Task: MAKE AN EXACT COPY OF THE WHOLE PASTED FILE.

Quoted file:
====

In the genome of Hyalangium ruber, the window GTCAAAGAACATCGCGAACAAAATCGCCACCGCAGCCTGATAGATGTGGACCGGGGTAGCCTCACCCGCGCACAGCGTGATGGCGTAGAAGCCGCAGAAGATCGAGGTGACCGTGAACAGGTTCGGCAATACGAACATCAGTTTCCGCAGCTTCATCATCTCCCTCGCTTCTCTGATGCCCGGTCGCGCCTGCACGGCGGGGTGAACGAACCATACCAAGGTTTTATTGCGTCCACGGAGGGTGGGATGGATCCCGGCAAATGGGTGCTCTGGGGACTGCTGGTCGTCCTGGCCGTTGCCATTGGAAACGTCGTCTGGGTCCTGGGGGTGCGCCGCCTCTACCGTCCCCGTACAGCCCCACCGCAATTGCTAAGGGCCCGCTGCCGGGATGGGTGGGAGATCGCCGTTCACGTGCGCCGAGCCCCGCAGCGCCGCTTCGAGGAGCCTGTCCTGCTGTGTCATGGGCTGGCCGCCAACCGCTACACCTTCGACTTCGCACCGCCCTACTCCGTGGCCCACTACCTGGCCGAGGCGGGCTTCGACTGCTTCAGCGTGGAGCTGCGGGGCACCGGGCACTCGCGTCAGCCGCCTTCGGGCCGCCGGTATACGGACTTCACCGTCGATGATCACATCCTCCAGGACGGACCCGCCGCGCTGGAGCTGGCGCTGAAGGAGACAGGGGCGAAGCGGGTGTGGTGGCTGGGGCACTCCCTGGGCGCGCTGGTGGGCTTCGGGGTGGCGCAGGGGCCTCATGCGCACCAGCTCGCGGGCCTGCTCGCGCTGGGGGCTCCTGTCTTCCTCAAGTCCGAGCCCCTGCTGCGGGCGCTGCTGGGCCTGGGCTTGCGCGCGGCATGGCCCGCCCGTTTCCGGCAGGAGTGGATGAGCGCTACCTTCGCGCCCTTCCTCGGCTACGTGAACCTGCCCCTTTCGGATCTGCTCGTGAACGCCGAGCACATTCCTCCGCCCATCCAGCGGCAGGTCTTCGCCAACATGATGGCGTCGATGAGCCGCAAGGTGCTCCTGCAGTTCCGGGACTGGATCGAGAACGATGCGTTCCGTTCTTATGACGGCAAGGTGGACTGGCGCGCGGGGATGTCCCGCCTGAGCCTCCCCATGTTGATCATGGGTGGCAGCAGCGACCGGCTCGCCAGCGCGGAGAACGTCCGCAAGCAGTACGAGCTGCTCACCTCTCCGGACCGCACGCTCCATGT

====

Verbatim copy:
In the genome of Hyalangium ruber, the window GTCAAAGAACATCGCGAACAAAATCGCCACCGCAGCCTGATAGATGTGGACCGGGGTAGCCTCACCCGCGCACAGCGTGATGGCGTAGAAGCCGCAGAAGATCGAGGTGACCGTGAACAGGTTCGGCAATACGAACATCAGTTTCCGCAGCTTCATCATCTCCCTCGCTTCTCTGATGCCCGGTCGCGCCTGCACGGCGGGGTGAACGAACCATACCAAGGTTTTATTGCGTCCACGGAGGGTGGGATGGATCCCGGCAAATGGGTGCTCTGGGGACTGCTGGTCGTCCTGGCCGTTGCCATTGGAAACGTCGTCTGGGTCCTGGGGGTGCGCCGCCTCTACCGTCCCCGTACAGCCCCACCGCAATTGCTAAGGGCCCGCTGCCGGGATGGGTGGGAGATCGCCGTTCACGTGCGCCGAGCCCCGCAGCGCCGCTTCGAGGAGCCTGTCCTGCTGTGTCATGGGCTGGCCGCCAACCGCTACACCTTCGACTTCGCACCGCCCTACTCCGTGGCCCACTACCTGGCCGAGGCGGGCTTCGACTGCTTCAGCGTGGAGCTGCGGGGCACCGGGCACTCGCGTCAGCCGCCTTCGGGCCGCCGGTATACGGACTTCACCGTCGATGATCACATCCTCCAGGACGGACCCGCCGCGCTGGAGCTGGCGCTGAAGGAGACAGGGGCGAAGCGGGTGTGGTGGCTGGGGCACTCCCTGGGCGCGCTGGTGGGCTTCGGGGTGGCGCAGGGGCCTCATGCGCACCAGCTCGCGGGCCTGCTCGCGCTGGGGGCTCCTGTCTTCCTCAAGTCCGAGCCCCTGCTGCGGGCGCTGCTGGGCCTGGGCTTGCGCGCGGCATGGCCCGCCCGTTTCCGGCAGGAGTGGATGAGCGCTACCTTCGCGCCCTTCCTCGGCTACGTGAACCTGCCCCTTTCGGATCTGCTCGTGAACGCCGAGCACATTCCTCCGCCCATCCAGCGGCAGGTCTTCGCCAACATGATGGCGTCGATGAGCCGCAAGGTGCTCCTGCAGTTCCGGGACTGGATCGAGAACGATGCGTTCCGTTCTTATGACGGCAAGGTGGACTGGCGCGCGGGGATGTCCCGCCTGAGCCTCCCCATGTTGATCATGGGTGGCAGCAGCGACCGGCTCGCCAGCGCGGAGAACGTCCGCAAGCAGTACGAGCTGCTCACCTCTCCGGACCGCACGCTCCATGT